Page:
On Jan. 16, President Mark B. Rosenberg attended the White House Summit on College Affordability – bringing international attention to FIU’s innovative initiatives and cutting-edge research.
Rosenberg was among a select group of university presidents convened at the White House Summit. The conversation focused on incentivizing collaboration between K-12 school systems and universities with the goal of connecting low-income students with universities. The White House also released a report on future initiatives to increase college opportunity for low-income students. In addition to suggesting the replication of FIU’s successful Education Effect, Rosenberg announced plans to expand efforts at a second high school.
“It was good to showcase strategies we are carrying out with Superintendent Alberto Carvalho’s team at M-DCPS and with the generous support of private partners to keep the American dream alive. We know this model can be adopted and incentivized in other urban environments because it works,” said Rosenberg.
In 2011, FIU partnered with Miami-Dade Schools and Miami Northwestern Senior High in Liberty City to meet the needs of the students and the community. The partnership, known as the Education Effect, has helped Miami Northwestern Senior High go from a “D/F” school to an “A” school; graduation rates have increased from 64 percent to 80 percent.
FIU hopes to replicate this success at Booker T. Washington Senior High , one of Miami’s oldest schools and a historically ranked “D/F” school. The goal is to promote a 100 percent graduation rate, improve teaching and learning, and increase parental and community engagement.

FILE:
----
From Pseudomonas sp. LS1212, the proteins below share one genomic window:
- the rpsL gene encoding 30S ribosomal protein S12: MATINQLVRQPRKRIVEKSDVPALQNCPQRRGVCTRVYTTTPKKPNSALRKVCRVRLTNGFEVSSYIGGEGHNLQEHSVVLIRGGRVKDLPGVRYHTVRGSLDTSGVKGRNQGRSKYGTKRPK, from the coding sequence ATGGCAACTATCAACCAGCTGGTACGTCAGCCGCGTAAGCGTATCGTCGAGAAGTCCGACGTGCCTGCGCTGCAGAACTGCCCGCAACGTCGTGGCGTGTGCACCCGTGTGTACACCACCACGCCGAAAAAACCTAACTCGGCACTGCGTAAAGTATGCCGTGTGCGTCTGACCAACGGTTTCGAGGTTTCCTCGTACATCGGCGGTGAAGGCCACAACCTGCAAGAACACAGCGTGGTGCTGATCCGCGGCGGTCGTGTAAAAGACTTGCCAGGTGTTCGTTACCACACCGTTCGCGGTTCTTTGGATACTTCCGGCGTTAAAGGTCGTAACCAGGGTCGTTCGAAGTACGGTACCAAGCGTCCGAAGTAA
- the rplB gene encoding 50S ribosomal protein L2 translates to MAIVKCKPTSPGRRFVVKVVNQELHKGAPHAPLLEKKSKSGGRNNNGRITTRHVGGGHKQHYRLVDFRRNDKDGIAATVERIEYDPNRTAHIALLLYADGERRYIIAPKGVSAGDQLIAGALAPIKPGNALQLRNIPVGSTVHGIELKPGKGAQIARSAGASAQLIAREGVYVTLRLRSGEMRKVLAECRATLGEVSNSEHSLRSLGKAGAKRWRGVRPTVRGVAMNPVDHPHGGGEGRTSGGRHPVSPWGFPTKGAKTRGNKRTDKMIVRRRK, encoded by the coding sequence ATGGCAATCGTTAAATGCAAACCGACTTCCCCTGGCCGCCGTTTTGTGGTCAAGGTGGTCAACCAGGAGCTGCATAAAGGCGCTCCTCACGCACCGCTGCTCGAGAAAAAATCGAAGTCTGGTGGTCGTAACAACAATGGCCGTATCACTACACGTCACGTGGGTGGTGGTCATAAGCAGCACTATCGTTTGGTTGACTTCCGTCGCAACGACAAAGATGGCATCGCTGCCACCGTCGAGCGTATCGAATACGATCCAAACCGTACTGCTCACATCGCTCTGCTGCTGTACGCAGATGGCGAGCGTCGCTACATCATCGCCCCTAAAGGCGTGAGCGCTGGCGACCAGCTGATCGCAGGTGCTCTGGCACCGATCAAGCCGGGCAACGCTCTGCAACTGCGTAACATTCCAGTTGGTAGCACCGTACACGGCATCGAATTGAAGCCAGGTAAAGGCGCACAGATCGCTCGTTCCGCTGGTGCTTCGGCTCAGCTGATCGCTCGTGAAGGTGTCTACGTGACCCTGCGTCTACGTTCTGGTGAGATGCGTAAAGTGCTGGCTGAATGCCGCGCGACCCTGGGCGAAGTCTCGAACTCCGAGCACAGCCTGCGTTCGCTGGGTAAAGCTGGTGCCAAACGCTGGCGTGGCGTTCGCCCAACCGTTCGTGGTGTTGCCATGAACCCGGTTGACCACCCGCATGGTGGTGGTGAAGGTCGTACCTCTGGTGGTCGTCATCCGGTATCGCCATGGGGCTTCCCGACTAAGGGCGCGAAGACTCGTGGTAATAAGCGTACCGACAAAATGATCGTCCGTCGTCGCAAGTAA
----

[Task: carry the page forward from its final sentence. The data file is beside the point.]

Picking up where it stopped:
Budget deal approved, including Pell Grant increase
Critical this week, the Omnibus Appropriations Bill for the 2014 fiscal year was completed and maximum Pell is now expected to be $5,730, an $85 increase since last year’s maximum. The bill also includes $75 million for the Administration’s “First in the World” initiative to reward individual colleges that encourage productivity and efficiency, and $20 million set aside for minority serving institutions of higher education. This agreement averts another government shutdown.
Advancing Worlds Ahead research
Atorod Azizinamini, chair of the FIU’s Department of Civil and Environmental Engineering and director of FIU’s Accelerated Bridge Construction University Transportation Center (ABC-UTC), was in D.C. this week for the Transportation Research Board annual meeting. Azizinamini met with the South Florida Congressional delegation and discussed the university’s foremost role in accelerated bridge construction.
FIU’s Federal Relations team attended this week’s White House Education Datapalooza, which featured new technology on how to improve college completion and provide for simpler ways of navigating through financial aid. The team also visited the Inter-American Development Bank for a panel discussion and documentary screening on the lack of water in Haiti, and what the government and private sector is doing to address the problem. FIU’s GLOWS initiative has a strong history of helping foreign countries manage their water sustainability.
Back in Miami, 30 ambassadors from all over the globe came to FIU’s Wall of Wind hurricane research center to see and experience the force of the largest and only Category 5 Hurricane simulator.
Also visiting D.C. this week, alumni Marcus Bright, leader of the National Action Network’s Education for a Better America; FIU Foundation board Member Carlos Duart, CEO of CDR Maguire; and the gregarious DJ Irie, who was in town for the White House championship celebration for the Miami Heat.
For pictures of this week’s happenings and more information:
Facebook: FIU Governmental Relations